In this analogy, I can never quite decide if we are in the river, flowing through life, or if we are the banks on the river and life is flowing past us. Rivers are constantly changing, the same water never passes by twice so in that way life is the river and we are dwelling on the banks, bathing in the river, touching it, using it, watching it flow on.
But we also change; each moment we’re different, a product in progress of our ever changing experience; constantly being molded, shaped and reshaped by each sight and sound and feeling. Each conflict we face makes us a little different, a little wiser, a little humbler, a little more compassionate. Each betrayal makes us more fearful, or more cautious, or wiser. So we’re like the river too, changing and growing, deepening and widening.
I saw two young boys down by the creek near our house last week. I was walking with my girls in the jogger and it was hot and humid. But down by the creek it was shaded and cool; a cool breeze blew off the water. And in the dark shade of the surrounding oaks and aspens, under a light shower of falling leaves and pollen, these two boys worked on a raft. Their raft was made of wide planks lashed with thick rope. It was late afternoon and it looked like they’d been working on this project all day.
With unshakable concentration they worked together, giving orders and cooperating in such a way young children can only do when they are both equally and stoically committed to the same goal. They were now painting the planks; the raft was propped against the bank of the creek which I knew lead to a small and winding river which would eventually open up into Egret Lake.
As they worked they talked about what they would do when finally they set sail: they would fish and pump water from the cool depths of the lake; they would camp out for nights on the islands; they would build fires and cook their fish, eating only what they caught. They worked vigorously as they talked, painting, tying their sail to the broken ore that would be their mast.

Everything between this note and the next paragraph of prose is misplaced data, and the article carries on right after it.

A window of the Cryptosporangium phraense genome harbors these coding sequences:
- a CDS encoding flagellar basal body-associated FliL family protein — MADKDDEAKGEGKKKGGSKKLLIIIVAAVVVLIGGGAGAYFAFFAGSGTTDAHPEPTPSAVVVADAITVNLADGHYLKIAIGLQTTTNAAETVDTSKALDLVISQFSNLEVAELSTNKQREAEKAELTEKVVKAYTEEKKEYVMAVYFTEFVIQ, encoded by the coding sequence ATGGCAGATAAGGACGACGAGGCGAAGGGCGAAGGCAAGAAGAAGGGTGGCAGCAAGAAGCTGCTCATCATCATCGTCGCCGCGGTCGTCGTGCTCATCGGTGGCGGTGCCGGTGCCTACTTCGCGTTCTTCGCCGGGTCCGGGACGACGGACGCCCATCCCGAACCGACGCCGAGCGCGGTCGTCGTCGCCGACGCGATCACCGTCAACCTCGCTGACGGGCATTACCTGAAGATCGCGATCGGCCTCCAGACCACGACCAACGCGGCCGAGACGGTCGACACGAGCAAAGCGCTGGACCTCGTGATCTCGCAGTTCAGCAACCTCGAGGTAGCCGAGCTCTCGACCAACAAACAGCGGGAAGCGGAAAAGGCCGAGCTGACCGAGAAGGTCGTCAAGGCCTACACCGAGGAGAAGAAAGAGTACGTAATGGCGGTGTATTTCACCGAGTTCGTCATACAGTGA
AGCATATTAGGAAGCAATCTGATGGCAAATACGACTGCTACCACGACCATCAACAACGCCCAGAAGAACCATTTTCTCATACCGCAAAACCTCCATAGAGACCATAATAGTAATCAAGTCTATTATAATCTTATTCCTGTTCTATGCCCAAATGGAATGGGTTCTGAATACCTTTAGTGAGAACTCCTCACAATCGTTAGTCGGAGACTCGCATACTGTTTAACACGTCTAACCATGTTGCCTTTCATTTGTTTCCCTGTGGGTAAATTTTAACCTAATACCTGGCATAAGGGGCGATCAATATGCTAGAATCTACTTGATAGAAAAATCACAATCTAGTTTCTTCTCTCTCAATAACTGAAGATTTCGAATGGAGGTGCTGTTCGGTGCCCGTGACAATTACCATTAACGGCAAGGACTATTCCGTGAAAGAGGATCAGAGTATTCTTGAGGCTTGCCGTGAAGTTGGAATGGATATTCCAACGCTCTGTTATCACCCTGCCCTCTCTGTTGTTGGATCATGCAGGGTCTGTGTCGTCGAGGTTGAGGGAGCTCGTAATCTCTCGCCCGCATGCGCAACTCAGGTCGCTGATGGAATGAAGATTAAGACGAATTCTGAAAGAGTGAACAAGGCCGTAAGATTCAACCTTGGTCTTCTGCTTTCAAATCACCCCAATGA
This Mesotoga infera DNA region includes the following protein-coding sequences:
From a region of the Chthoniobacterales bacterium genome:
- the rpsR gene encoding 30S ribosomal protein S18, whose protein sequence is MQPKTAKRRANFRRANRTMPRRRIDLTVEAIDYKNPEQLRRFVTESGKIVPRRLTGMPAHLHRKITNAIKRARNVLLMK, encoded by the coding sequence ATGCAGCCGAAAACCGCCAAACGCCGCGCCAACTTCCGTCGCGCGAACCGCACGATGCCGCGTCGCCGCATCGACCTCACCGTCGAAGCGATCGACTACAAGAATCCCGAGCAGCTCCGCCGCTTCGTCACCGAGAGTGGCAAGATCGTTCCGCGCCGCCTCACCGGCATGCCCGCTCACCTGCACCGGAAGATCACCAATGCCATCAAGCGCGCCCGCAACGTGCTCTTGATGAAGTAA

For a whole hour I watched them from the shady foot bridge stretching over the place where their raft would make birth, rooting for them. My daughters slept in the warm stillness of the afternoon, not knowing that one day they would know what it felt like to hang all your life’s joy on the success of completing a project like this.
As I stood watching the two boys work, I remembered the projects my younger sister, Heidi and I used to throw ourselves into. One afternoon we hung eight hammocks in the crab apple tree in our front yard. My mother’s old sheets littered the foliage and she rolled her eyes and sighed something about looking like white trash to the whole neighborhood.
We tied the knots so that not even the strength of the wind or the neighborhood boys would be able to pull them out; we whispered and giggled and agreed to live in these hammocks for the duration of our family’s lease. What, we lamented, would we do when it was time for the family to move? We’d probably stay, we decided, living on in these thin sheets, swaying coolly in the shade of the tree. We agreed to sleep here every night, gather food from the nearby woods, we’d eat nuts and apples—only things we can find in the woods, we agreed.
I stood in the shade of the wooded creek as the sun began to sink below the trees and thought of my younger sister, and of how life changes so much. We can’t even fathom the changes that will take shape in our lives, the way the current will wear on us and the people in our lives, causing them and us to do things we couldn’t have predicted we’d do.
After years of working on our friendship, trying to be better, more honest and authentic friends than we were as children, she has stopped talking to me. Just like that, the currents of our lives split, divided unexpectedly and in a way that feels irreparable right now.
But everything changes; nothing stays the same; not the good or the bad. So when things are good, I try to enjoy life, soak it up, revel in it knowing that it is finite and fleeting and will be gone or different too soon. And when things are hard like they seem to be for so many right now, I cling to the rock, the promise that all things will be different soon. For better or worse, it will be different.